Macquarie University’s Elenie Poulos – former long-time Director of UnitingJustice, and author of an Australian Journal of Human Rights‘ article “Protecting freedom/protecting privilege: church responses to anti-discrimination law reform in Australia” – spoke to ABC news following Porter’s address.
“I think religious freedom is generally not well protected in Australia and it’s very patchy. So I don’t have any underlying sort of negativity towards the bill. My preference would be for a global human rights bill that actually takes all of the rights that that we have obligations to uphold and puts them together in a bill,” Poulos said.
But of the current draft, Poulos said, “I think it needs lots of work.”
“What we heard today from the Attorney-General is that really the intention is to make one change – one of the changes that some churches and religious organisations have been calling for – but it doesn’t appear that they’ll be addressing other changes that, for example, the Australian Human Rights Commission and others have been calling for.”
Poulos’ view is consistent with the submission made by the Uniting Church in Australia (UCA) to Porter’s office:
“Having identified the Uniting Church preference for a comprehensive Human Rights Act, there are significant parts of the exposure draft [bill] that we support. The legislation by and large would enable the UCA to continue to freely practise our religion. The Uniting Church is however concerned that this legislation adds to the complex patchwork of anti-discrimination laws already in place but does not adequately achieve the balance between competing rights. We are concerned that the exposure draft leans too heavily in favour of religious freedom over other rights.”
“The bill is very broad in its in its scope – it’s very far-reaching and it privileges, in particular, speech based on religious belief. It privileges that above the rights to not be discriminated against on the basis of your gender or your sexuality or even disability,” Poulos told the ABC.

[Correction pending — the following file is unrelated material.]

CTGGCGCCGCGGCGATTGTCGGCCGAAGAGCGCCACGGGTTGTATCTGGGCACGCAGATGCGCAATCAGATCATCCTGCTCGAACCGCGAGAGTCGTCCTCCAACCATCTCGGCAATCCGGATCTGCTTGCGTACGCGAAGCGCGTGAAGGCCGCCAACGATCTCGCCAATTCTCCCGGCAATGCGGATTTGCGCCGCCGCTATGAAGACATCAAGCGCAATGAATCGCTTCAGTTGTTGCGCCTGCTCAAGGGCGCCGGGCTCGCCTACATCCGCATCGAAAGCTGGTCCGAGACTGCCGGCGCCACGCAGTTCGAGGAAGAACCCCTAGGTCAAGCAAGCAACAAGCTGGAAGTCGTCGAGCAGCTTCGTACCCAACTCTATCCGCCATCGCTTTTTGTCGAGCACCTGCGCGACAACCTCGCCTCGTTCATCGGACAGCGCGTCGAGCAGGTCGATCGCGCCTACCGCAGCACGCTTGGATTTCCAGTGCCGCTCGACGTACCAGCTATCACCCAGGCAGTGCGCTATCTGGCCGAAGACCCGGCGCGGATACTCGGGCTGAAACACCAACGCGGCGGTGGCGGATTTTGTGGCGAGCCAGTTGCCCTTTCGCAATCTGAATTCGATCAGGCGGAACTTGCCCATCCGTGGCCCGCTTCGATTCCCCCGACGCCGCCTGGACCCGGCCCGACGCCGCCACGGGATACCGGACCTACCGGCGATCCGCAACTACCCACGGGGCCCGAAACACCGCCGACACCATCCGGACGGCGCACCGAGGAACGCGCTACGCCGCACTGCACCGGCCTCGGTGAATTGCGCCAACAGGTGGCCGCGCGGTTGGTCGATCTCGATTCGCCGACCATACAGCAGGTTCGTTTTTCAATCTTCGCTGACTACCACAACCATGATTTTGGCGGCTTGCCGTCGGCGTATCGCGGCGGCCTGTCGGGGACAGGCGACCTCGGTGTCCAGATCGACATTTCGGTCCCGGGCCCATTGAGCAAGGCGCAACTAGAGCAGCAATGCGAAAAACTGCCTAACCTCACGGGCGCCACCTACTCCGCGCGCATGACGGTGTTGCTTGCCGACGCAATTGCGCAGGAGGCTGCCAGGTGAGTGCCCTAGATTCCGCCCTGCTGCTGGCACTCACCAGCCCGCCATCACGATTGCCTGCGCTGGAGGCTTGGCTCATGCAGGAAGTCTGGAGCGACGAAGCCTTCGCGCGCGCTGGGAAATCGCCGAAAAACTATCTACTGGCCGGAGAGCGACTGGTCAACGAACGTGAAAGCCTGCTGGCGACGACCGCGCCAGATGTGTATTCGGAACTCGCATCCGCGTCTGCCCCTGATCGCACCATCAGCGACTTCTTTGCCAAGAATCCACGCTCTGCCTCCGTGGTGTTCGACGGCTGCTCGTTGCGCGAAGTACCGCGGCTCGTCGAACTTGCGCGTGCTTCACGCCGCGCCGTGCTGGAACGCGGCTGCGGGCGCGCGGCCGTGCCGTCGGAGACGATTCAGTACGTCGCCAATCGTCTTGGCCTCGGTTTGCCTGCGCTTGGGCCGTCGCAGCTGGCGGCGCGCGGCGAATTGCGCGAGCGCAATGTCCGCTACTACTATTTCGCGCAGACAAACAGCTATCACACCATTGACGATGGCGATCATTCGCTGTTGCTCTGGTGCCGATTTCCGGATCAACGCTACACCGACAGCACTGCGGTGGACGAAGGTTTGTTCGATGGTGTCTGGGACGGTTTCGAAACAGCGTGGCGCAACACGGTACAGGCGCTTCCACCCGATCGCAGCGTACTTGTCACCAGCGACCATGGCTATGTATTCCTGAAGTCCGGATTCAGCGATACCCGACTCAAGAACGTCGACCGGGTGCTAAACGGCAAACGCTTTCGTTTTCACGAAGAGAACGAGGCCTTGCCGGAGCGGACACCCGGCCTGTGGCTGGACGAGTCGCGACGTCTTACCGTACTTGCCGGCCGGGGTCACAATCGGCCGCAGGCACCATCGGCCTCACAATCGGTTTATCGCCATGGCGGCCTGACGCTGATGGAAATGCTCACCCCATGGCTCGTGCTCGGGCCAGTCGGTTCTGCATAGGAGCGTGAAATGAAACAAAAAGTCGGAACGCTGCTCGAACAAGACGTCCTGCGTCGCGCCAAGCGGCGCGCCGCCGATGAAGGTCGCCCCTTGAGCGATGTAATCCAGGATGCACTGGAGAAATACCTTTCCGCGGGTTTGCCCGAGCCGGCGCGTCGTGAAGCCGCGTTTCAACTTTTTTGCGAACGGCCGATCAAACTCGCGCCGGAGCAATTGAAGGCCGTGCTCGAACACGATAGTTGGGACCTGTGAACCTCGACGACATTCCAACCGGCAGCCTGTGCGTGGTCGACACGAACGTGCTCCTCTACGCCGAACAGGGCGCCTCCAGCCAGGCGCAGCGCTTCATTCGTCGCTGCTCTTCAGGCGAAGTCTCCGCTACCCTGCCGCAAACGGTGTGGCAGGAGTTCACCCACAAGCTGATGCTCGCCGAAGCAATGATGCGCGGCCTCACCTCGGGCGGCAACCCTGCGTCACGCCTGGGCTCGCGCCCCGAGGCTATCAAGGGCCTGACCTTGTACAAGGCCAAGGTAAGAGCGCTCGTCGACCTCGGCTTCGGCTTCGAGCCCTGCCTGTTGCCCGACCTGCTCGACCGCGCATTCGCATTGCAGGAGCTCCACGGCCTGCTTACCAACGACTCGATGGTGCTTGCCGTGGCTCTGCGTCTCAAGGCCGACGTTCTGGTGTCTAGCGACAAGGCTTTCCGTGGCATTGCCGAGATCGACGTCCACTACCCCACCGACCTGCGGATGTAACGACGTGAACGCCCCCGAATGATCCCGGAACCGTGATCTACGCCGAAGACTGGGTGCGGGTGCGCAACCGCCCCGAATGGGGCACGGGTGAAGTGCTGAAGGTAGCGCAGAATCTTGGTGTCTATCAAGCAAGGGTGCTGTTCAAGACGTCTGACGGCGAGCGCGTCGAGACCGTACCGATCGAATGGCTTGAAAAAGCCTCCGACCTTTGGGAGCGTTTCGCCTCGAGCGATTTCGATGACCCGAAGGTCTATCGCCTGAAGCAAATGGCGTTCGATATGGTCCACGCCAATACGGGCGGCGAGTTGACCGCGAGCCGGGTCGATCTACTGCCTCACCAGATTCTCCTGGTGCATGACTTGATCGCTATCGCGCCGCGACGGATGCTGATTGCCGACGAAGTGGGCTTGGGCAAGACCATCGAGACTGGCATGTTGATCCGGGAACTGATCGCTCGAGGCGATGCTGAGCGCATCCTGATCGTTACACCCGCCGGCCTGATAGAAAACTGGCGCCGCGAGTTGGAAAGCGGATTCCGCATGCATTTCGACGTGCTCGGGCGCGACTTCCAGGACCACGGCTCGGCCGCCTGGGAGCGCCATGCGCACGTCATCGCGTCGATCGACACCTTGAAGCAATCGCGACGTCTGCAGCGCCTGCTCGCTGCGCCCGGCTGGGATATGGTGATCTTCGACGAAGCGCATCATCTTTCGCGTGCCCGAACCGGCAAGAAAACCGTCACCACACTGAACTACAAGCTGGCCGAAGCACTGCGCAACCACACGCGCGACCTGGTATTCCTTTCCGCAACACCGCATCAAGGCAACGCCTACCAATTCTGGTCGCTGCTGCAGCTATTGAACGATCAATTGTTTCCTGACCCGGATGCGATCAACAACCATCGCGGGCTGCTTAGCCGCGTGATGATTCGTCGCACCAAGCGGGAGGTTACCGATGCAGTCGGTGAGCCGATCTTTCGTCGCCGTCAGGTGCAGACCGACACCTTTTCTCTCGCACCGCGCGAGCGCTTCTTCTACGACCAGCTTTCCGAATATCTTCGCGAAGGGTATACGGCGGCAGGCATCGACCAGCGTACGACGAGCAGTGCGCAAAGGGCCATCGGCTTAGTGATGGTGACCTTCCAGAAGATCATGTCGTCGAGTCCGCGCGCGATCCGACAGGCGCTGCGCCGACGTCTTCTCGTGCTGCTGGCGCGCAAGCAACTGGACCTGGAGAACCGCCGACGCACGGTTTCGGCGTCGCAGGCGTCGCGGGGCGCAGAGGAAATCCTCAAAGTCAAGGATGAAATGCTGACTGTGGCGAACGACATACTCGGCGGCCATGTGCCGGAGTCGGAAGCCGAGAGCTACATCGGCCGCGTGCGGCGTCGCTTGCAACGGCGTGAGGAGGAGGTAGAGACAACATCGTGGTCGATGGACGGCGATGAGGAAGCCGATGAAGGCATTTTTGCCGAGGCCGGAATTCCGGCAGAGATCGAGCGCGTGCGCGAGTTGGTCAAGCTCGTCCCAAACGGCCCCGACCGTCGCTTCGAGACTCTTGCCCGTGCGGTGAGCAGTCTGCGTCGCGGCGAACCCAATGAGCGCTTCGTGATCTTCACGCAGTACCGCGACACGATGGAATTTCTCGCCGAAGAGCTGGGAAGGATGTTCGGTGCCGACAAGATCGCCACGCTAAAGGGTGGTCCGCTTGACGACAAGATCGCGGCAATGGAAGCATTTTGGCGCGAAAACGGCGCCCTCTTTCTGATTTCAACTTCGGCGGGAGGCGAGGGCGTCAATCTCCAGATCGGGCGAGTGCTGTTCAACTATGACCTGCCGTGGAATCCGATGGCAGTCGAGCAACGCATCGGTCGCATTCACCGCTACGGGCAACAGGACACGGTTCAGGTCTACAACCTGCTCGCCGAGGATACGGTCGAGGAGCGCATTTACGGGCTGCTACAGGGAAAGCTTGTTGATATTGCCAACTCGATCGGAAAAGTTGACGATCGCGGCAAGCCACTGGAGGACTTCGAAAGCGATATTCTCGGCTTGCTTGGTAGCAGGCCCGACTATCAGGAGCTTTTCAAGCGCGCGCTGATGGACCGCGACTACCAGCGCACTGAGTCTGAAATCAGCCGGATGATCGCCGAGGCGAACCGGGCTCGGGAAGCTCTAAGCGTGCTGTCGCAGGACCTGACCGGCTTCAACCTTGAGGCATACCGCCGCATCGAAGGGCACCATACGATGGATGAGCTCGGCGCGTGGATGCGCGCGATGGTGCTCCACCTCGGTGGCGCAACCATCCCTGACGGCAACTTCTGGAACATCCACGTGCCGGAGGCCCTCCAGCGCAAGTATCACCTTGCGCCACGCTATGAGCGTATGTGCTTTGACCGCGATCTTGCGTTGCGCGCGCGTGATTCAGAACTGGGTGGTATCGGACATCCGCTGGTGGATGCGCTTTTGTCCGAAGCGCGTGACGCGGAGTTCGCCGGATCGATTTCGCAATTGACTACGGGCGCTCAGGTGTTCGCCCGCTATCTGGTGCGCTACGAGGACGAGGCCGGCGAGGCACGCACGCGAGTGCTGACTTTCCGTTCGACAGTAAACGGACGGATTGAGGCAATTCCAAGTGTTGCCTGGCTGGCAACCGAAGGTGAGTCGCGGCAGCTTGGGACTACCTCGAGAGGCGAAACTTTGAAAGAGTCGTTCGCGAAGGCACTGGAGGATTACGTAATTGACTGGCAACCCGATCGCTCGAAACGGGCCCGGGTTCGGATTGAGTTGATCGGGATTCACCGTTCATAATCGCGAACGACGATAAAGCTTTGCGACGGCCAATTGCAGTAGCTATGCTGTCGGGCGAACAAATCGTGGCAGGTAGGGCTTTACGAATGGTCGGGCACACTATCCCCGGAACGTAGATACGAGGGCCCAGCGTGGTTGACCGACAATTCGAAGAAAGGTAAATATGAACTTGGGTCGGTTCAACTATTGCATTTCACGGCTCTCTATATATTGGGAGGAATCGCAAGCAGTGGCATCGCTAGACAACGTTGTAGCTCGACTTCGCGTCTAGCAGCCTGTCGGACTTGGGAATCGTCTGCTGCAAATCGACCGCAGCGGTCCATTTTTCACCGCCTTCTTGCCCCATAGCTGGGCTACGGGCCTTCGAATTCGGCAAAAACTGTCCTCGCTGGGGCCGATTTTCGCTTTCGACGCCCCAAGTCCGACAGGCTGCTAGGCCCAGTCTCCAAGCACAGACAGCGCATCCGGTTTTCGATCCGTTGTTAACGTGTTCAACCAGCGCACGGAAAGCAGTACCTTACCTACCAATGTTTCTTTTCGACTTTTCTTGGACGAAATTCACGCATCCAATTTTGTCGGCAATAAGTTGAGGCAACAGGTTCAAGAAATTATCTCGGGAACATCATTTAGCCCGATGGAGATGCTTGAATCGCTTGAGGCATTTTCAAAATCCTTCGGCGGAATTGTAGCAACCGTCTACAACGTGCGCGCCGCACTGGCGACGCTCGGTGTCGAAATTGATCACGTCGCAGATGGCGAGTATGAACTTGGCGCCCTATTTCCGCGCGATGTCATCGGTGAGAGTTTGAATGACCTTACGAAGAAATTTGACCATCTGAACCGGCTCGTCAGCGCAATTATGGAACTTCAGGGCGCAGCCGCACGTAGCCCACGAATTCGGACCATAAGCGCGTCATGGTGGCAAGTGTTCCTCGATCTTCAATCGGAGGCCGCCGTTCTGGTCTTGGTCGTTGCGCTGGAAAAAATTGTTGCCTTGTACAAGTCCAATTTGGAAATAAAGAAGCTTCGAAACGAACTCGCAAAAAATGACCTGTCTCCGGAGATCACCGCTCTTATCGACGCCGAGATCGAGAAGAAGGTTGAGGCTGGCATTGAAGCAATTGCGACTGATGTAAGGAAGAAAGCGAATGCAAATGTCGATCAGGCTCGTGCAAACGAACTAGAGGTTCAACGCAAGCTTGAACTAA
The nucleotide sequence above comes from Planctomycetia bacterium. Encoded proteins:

“I think that it’s way too privileging of the notion of religious belief in that respect, and I say that as a person of religious belief.”
“I would much rather see a bill that works to cement and improve social cohesion, rather than split people into isolated groups.” – Elenie Poulos
Poulos described the AG’s announcement that religious hospitals and aged care institutions would now be given the same privilege to discriminate that religious schools currently have as “a backwards step”.
“I would much rather see a bill that works to cement and improve social cohesion, rather than split people into isolated groups,” she said.
She would like to hear future conversations considering how to better protect people who are discriminated against on the basis of their religion, for example Muslims in Australia, rather than how far Christian religious organisations could go in discriminating against others.
“Let’s bring the conversation back to how we can better protect religious minorities,” she said.